Monday, May 15, 2017

10 fun facts about Great Falls Park (Virginia)

In April I finally took a ride over to Great Falls Park. It's been on my list of places I want to see for a long time now and it turns out it's a lot closer than I'd thought.  Located in Fairfax County, the park is run by the National Park Service (NPS) and is a wonderful place to visit. I plan to get back there sometime this year for sure. 

Want to know more about Great Falls Park? Here are some things I'd learned:

1. There are three lookout spots to see the falls. One is located very close to the Visitor's Center and the other two are not much further. Each lookout moves you a little bit further down the river so you see different vantage points. All are beautiful! The overlooks date back to the early 20th century.

2. The waterfall flows into Mather Gorge, named for the first NPS director, Stephen T. Mather.

3. The area where the park now is situated was once a trading place for American Indians and the early Colonists. The area itself dates back about 10,000, according to NPS, the first known people to live in the area were the Paleo-Indians. Later on the region was a meeting place for the Powhatan Confederacy and Iroquois Nation, along with other Native Americans. In the mid-17th century, England's King Charles II gave Great Falls and other local lands to seven Englishmen. About 20 years later Lord Fairfax designated 12,588 acres for himself. This would be passed on to other family members over the years, then eventually being sold off to others.

4. George Washington envisioned a series of canals to ease travel through the Potomac to open up trade with the Ohio Valley. The Patowmack Company was established in 1784 to construct this framework. It was completed in 1802. The canal system ran for 26 years and was 190+ miles long.

5. There is a plaque honoring George Washington at Great Falls Park. It was placed there in 1912 by the Fairfax County chapter of the Daughters of the Revolution.  


6. Railroads eventually replaced the canals and the land eventually became an amusement park, a private enterprise started by John McLean and Stephen Elkins. Visitors would take the trolley from Washington, D.C. to the park.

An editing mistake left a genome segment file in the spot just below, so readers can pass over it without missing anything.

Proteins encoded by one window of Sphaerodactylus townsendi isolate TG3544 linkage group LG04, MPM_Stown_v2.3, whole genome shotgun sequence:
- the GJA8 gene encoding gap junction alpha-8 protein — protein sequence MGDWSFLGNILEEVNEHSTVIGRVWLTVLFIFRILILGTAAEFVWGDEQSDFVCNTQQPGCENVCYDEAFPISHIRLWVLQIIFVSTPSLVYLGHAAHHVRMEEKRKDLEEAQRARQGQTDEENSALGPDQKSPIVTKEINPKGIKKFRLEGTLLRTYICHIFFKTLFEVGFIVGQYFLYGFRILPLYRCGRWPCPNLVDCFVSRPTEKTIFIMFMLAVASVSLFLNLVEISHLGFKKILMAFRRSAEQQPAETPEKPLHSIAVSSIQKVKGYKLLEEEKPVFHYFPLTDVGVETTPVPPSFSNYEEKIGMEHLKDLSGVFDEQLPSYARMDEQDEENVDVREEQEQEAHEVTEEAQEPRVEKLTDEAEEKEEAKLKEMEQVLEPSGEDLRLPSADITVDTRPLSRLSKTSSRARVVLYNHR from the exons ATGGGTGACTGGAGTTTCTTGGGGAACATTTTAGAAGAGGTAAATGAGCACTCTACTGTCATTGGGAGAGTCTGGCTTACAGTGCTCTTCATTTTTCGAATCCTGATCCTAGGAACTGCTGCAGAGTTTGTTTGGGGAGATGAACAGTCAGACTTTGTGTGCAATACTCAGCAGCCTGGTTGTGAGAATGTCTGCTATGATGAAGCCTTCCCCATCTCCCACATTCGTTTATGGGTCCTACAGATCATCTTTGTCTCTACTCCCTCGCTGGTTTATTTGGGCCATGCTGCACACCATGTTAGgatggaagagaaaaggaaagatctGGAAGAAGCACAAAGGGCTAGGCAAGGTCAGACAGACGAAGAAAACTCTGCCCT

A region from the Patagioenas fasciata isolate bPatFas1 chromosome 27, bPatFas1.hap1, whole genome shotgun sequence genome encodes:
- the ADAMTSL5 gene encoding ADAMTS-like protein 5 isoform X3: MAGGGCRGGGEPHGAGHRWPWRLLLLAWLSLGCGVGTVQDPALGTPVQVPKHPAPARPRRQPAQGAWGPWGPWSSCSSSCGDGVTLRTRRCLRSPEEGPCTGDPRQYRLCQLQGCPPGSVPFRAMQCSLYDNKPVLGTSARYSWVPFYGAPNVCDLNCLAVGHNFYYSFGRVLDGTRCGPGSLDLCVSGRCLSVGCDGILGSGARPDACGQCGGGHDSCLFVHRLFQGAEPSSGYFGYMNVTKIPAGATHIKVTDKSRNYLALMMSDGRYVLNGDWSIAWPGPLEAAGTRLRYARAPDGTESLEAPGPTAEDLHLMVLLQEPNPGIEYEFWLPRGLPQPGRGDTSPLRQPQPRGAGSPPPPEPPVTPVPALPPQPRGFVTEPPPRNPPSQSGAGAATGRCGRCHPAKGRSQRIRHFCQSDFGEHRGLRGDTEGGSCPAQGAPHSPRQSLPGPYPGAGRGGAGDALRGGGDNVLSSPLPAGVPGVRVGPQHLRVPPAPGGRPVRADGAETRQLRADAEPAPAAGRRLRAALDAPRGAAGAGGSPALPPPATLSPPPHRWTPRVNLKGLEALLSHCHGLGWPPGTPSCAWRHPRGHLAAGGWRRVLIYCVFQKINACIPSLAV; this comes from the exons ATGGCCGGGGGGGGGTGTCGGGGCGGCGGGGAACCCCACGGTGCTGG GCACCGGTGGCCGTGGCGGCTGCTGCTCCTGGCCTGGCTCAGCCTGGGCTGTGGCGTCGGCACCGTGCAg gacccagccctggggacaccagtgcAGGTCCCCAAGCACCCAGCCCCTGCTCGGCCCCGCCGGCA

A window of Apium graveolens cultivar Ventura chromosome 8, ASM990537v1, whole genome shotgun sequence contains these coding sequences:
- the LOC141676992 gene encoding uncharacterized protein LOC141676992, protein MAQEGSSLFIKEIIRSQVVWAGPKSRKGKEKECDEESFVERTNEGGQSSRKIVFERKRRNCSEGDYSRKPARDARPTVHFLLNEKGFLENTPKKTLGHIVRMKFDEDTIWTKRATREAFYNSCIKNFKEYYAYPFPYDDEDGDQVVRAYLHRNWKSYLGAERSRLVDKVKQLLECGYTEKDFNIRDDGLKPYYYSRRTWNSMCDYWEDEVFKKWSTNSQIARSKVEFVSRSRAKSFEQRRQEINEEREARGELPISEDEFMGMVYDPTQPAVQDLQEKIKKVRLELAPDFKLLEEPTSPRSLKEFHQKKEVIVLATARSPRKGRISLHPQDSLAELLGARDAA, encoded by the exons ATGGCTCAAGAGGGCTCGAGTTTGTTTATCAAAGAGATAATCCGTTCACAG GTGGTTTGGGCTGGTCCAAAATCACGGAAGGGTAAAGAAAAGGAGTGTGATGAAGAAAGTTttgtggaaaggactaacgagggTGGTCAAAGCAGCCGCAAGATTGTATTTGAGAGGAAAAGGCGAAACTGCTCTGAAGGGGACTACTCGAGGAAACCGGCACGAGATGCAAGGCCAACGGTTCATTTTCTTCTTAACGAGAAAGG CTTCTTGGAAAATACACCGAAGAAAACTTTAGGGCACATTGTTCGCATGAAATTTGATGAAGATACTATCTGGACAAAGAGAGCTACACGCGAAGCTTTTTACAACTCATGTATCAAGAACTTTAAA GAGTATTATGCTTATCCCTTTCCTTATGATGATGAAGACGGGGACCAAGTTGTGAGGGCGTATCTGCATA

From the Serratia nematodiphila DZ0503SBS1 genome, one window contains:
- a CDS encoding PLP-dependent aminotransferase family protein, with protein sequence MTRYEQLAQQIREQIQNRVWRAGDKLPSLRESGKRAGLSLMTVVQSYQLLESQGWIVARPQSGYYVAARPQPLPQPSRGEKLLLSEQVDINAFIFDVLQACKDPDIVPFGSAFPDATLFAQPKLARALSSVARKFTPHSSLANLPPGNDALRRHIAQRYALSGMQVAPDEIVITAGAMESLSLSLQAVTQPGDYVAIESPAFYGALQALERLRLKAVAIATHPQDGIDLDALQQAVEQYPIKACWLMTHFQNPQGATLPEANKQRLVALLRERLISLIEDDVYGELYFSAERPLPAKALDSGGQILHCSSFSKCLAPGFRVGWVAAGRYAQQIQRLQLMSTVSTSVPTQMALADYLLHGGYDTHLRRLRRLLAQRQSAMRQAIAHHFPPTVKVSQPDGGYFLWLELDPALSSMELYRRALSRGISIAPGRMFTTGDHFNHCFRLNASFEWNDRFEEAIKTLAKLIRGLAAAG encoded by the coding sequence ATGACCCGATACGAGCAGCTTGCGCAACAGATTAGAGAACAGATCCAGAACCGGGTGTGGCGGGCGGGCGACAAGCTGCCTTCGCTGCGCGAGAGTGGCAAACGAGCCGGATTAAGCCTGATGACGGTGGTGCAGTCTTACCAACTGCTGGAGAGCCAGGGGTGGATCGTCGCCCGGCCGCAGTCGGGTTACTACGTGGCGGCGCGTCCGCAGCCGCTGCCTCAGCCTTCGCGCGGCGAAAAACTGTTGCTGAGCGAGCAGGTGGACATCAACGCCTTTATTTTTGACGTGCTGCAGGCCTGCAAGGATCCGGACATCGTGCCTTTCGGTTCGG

7. Carousels were a popular attraction at the amusement park at Great Falls, with the first one arriving in the early 1900s, a Dentzel. In the early 1950s, Fairfax County eventually acquired some of the park land and the owners took the carousel down. It would later be replaced by another due to popular demand. However, because of the flooding and damage to the attraction that would occasionally occur here, the carousel was eventually removed permanently. The last carousel located at the park was in 1972. Today there is a post that marks how high the water has risen over time. The river/falls are well beyond this sign and past the fence you see in this photo.

8. During the days of the canal, the town of Matildaville was chartered (1790) and became the headquarters for the Potowmack Company and workers lived in the town. Sponsored by "Lighthorse Harry" Lee, it seems this town was named for his first wife, who passed away the same year the town was chartered. He would later remarry, Ann Carter was his wife. Eventually, the couple would have children, one of which was a boy, Robert Edward, who most of us know as Robert E. Lee. 

9. The canal and Matildaville ruins are now designated as National Historic Landmarks.  

10. There are exhibits and storyboards at the Visitor's Center that highlight the history of the land and transformations over the years. There is also a small gift shop and some hands-on activities for the kids.

Great Falls is a great place to learn about history, enjoy a picnic, fish, hike or enjoy other recreational activities. The park is every day except Christmas Day from 7 a.m. until dark. Your admission fee is good for three days and, if you have one of the America the Beautiful NPS park passes, it can be used at Great Falls.


  1. Love waterfalls, thanks for the info, Leigh. Must visit Virginia someday.

    1. It's a beautiful spot, much left for me to explore at this park. I hope you get the opportunity to visit sometime, so much to see. Thanks for stopping by to visit my blog!